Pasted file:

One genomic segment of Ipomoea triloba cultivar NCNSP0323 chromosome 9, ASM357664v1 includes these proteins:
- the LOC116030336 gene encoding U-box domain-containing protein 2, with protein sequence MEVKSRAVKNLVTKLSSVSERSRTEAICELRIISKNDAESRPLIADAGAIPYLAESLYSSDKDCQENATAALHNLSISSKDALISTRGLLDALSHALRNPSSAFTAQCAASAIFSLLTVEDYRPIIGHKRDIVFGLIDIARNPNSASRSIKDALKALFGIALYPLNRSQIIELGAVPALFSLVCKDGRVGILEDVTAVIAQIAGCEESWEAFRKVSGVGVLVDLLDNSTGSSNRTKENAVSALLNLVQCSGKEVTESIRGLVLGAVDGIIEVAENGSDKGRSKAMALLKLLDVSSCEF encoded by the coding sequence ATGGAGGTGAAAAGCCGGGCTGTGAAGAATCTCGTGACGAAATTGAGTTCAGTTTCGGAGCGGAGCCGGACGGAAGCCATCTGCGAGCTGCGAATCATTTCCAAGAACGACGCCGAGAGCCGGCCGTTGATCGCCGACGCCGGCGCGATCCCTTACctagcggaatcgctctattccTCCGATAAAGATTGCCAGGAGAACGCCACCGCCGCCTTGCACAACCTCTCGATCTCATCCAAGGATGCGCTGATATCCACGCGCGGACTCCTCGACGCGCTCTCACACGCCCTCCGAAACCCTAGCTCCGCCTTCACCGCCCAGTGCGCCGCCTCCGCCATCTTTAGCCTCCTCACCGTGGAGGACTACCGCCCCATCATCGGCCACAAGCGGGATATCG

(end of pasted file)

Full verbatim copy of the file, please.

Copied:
One genomic segment of Ipomoea triloba cultivar NCNSP0323 chromosome 9, ASM357664v1 includes these proteins:
- the LOC116030336 gene encoding U-box domain-containing protein 2, with protein sequence MEVKSRAVKNLVTKLSSVSERSRTEAICELRIISKNDAESRPLIADAGAIPYLAESLYSSDKDCQENATAALHNLSISSKDALISTRGLLDALSHALRNPSSAFTAQCAASAIFSLLTVEDYRPIIGHKRDIVFGLIDIARNPNSASRSIKDALKALFGIALYPLNRSQIIELGAVPALFSLVCKDGRVGILEDVTAVIAQIAGCEESWEAFRKVSGVGVLVDLLDNSTGSSNRTKENAVSALLNLVQCSGKEVTESIRGLVLGAVDGIIEVAENGSDKGRSKAMALLKLLDVSSCEF encoded by the coding sequence ATGGAGGTGAAAAGCCGGGCTGTGAAGAATCTCGTGACGAAATTGAGTTCAGTTTCGGAGCGGAGCCGGACGGAAGCCATCTGCGAGCTGCGAATCATTTCCAAGAACGACGCCGAGAGCCGGCCGTTGATCGCCGACGCCGGCGCGATCCCTTACctagcggaatcgctctattccTCCGATAAAGATTGCCAGGAGAACGCCACCGCCGCCTTGCACAACCTCTCGATCTCATCCAAGGATGCGCTGATATCCACGCGCGGACTCCTCGACGCGCTCTCACACGCCCTCCGAAACCCTAGCTCCGCCTTCACCGCCCAGTGCGCCGCCTCCGCCATCTTTAGCCTCCTCACCGTGGAGGACTACCGCCCCATCATCGGCCACAAGCGGGATATCG